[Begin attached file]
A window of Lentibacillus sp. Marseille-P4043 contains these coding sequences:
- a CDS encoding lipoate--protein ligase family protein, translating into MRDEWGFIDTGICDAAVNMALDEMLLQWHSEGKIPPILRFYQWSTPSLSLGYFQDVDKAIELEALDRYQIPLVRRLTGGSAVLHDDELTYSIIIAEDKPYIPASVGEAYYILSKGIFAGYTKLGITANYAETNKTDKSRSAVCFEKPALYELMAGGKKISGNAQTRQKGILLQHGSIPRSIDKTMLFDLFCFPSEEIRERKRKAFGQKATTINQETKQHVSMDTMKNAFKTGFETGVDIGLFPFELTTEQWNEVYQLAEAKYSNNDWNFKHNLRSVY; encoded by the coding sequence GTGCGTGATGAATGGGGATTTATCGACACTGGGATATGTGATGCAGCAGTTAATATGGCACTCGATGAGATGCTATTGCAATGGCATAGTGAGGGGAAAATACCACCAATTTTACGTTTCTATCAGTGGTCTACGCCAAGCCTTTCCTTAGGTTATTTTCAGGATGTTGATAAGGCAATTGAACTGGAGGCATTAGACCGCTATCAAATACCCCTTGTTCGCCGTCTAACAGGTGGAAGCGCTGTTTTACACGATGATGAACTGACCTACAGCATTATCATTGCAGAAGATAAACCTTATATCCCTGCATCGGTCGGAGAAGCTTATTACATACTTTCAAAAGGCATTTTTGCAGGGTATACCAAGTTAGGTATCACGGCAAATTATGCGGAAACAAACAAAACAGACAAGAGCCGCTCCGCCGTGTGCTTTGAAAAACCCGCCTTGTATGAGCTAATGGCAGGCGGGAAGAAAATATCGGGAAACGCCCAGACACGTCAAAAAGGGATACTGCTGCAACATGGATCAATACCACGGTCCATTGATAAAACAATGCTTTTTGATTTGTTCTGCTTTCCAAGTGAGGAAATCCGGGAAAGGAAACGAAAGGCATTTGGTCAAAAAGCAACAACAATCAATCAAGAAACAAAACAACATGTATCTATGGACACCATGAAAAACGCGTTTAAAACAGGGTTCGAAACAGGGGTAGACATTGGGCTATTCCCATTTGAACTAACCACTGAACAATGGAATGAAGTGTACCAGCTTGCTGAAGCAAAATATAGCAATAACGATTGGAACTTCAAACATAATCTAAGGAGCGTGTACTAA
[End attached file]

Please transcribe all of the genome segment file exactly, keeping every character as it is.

A window of Lentibacillus sp. Marseille-P4043 contains these coding sequences:
- a CDS encoding lipoate--protein ligase family protein, translating into MRDEWGFIDTGICDAAVNMALDEMLLQWHSEGKIPPILRFYQWSTPSLSLGYFQDVDKAIELEALDRYQIPLVRRLTGGSAVLHDDELTYSIIIAEDKPYIPASVGEAYYILSKGIFAGYTKLGITANYAETNKTDKSRSAVCFEKPALYELMAGGKKISGNAQTRQKGILLQHGSIPRSIDKTMLFDLFCFPSEEIRERKRKAFGQKATTINQETKQHVSMDTMKNAFKTGFETGVDIGLFPFELTTEQWNEVYQLAEAKYSNNDWNFKHNLRSVY; encoded by the coding sequence GTGCGTGATGAATGGGGATTTATCGACACTGGGATATGTGATGCAGCAGTTAATATGGCACTCGATGAGATGCTATTGCAATGGCATAGTGAGGGGAAAATACCACCAATTTTACGTTTCTATCAGTGGTCTACGCCAAGCCTTTCCTTAGGTTATTTTCAGGATGTTGATAAGGCAATTGAACTGGAGGCATTAGACCGCTATCAAATACCCCTTGTTCGCCGTCTAACAGGTGGAAGCGCTGTTTTACACGATGATGAACTGACCTACAGCATTATCATTGCAGAAGATAAACCTTATATCCCTGCATCGGTCGGAGAAGCTTATTACATACTTTCAAAAGGCATTTTTGCAGGGTATACCAAGTTAGGTATCACGGCAAATTATGCGGAAACAAACAAAACAGACAAGAGCCGCTCCGCCGTGTGCTTTGAAAAACCCGCCTTGTATGAGCTAATGGCAGGCGGGAAGAAAATATCGGGAAACGCCCAGACACGTCAAAAAGGGATACTGCTGCAACATGGATCAATACCACGGTCCATTGATAAAACAATGCTTTTTGATTTGTTCTGCTTTCCAAGTGAGGAAATCCGGGAAAGGAAACGAAAGGCATTTGGTCAAAAAGCAACAACAATCAATCAAGAAACAAAACAACATGTATCTATGGACACCATGAAAAACGCGTTTAAAACAGGGTTCGAAACAGGGGTAGACATTGGGCTATTCCCATTTGAACTAACCACTGAACAATGGAATGAAGTGTACCAGCTTGCTGAAGCAAAATATAGCAATAACGATTGGAACTTCAAACATAATCTAAGGAGCGTGTACTAA